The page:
I know my statement sounds like it goes against trying to hit as far as possible, but as you gain the proper type of consistency you gain speed and distance.

BTW, 400 yards is a longer par 4, I don't expect you to see many of them off the "standard white" tees.
Edited by Lihu - 4/21/14 at 11:46pm
post #111 of 176

The thing I see in my area is that a lot of ranges are not marked right.  I know one range by me has a tee area that is about 20 to 25 feet above the landing area at about 75  yard and out. There is another range by me that you hit into a up slope. I still fell a good calibrated digital golf range can give you the best read.

post #112 of 176
Quote:
Originally Posted by Lihu View Post
 

 

 

 

 

 

 

Cold makes the ball less compressible and probably goes less by 4% from 85F down to 48F?

Warm humidity makes the ball go farther because the air density is lower, but is the density lower in cold damp conditions?

 

Somehow, I feel that the cold damp air would give you shorter shots than hot low humid conditions. That might have to do with roll more than carry as dry conditions will give you a firmer fairway and thus more roll. It could also be because you are warmer and hit more efficiently.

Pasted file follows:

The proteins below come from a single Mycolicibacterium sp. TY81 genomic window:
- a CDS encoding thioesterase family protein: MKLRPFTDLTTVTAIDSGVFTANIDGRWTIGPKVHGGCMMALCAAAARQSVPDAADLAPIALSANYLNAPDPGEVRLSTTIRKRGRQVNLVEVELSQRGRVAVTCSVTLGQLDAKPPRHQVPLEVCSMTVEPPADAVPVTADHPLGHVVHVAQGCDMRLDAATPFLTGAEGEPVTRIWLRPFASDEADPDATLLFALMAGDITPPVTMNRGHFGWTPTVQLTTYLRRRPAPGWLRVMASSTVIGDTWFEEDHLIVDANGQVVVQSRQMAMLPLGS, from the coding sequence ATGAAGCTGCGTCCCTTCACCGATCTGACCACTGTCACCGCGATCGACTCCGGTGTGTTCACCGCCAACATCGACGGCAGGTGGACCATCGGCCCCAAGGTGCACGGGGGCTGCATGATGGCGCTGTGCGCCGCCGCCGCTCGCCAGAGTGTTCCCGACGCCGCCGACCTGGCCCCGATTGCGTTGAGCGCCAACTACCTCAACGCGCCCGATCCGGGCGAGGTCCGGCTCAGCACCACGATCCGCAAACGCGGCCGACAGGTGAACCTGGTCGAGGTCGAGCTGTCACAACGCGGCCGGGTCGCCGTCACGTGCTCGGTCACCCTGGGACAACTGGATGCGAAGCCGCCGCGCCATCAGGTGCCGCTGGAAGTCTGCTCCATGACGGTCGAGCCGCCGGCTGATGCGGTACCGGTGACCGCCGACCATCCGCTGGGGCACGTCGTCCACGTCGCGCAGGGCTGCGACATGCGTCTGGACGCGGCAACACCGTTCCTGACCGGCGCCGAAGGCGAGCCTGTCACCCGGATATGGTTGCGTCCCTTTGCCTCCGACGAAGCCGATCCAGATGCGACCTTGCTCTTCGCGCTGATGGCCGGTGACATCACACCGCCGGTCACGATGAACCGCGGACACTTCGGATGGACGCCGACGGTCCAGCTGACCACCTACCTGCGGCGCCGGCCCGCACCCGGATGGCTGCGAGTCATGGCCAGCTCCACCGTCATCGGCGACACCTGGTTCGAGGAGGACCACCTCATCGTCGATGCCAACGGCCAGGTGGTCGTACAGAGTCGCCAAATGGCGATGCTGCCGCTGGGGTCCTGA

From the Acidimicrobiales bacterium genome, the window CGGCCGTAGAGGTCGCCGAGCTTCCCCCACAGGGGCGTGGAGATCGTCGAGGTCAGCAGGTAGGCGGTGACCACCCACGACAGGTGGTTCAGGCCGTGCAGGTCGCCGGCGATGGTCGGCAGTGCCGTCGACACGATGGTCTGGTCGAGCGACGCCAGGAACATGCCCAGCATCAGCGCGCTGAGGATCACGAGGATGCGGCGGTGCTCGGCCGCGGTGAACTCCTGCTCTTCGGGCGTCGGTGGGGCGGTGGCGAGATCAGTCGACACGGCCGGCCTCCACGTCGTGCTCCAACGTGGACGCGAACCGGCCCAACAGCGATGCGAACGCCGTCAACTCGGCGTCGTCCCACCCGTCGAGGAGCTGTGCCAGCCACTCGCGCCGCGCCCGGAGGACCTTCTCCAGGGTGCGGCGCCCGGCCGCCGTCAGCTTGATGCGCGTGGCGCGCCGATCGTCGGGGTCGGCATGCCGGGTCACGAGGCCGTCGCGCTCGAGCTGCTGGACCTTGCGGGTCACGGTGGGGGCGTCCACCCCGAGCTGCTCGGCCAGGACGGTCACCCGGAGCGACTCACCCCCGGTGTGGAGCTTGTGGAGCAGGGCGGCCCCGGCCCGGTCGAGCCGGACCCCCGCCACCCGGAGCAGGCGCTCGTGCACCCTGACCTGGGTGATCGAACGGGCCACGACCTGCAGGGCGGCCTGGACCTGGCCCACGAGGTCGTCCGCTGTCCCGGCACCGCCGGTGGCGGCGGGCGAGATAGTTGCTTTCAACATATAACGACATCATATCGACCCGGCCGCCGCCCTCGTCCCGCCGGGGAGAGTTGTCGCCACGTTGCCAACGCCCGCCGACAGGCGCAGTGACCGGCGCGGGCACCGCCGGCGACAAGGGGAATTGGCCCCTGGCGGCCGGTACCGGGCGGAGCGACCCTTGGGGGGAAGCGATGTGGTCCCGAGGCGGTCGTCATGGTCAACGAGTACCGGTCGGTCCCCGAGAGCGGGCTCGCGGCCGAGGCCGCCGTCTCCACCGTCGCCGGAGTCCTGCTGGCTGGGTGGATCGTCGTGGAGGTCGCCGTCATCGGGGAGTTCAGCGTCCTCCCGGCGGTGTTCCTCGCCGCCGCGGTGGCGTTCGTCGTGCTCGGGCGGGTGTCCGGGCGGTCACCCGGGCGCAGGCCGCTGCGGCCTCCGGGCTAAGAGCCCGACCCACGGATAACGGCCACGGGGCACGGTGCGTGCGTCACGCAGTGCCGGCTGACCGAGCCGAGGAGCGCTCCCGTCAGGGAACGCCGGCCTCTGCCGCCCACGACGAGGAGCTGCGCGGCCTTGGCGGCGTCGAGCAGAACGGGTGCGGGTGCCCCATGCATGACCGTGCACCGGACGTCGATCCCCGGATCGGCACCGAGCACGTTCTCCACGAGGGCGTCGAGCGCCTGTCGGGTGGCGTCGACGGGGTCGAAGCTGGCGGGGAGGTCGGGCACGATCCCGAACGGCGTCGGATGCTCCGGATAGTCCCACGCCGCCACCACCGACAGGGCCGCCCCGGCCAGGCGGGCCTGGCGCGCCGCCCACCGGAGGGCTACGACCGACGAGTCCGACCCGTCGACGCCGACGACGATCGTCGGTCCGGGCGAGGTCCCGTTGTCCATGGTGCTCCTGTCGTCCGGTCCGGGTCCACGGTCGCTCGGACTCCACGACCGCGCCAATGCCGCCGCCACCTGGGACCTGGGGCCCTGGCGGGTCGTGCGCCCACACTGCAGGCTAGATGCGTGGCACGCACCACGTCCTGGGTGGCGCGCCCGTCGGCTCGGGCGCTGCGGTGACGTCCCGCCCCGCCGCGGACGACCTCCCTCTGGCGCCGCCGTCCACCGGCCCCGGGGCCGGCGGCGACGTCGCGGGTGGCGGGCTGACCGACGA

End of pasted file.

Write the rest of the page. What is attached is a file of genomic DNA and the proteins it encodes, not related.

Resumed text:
Lots of factors here, including mental, which could make you swing stiffer (more slowly) in cold damp weather?

 

Random weather lesson incoming!  When air gets heated, from the sun for example, it rises (duh).  This is what the news is talking about when they mention a low pressure system; air is moving away from the surface.  High pressure systems are the opposite (also duh); warm air reaches altitude, cools and then descends, leading to increased pressure on the surface.  Cold air is heavier than warm air and will push it out of the way, which you also see in the news in the form of cold fronts.

 

Humidity is a whole other animal.  Air holds water vapor but the amount it holds varies depending on the temperature of the air.  Warm air can hold a ton of water vapor, cold air holds little.  When you see a humidity reading in the news, say 47%, the air right then contains 47% of the water it could possibly hold at that temperature.  If the air temperature would rise the humidity level would fall, and vice versa.  If air is ever at 100% humidity and the temperature drops it will start raining or snowing because water vapor exceeds capacity.

 

Now, how does all of this affect a golf ball?  I have no clue.  :-P  Using my armchair logic I would expect a ball to fly the best in a hot, dry climate and the worst in a cold, damp one but knowing my luck with these types of guesses I'm probably wrong.

post #113 of 176

Yea true that... Elevation as well.  You go and play in Lake Tahoe you will fell like superman.  You can crush it when you start getting over 5000 feet.

post #114 of 176
Quote:
Originally Posted by PA GOLF INFO View Post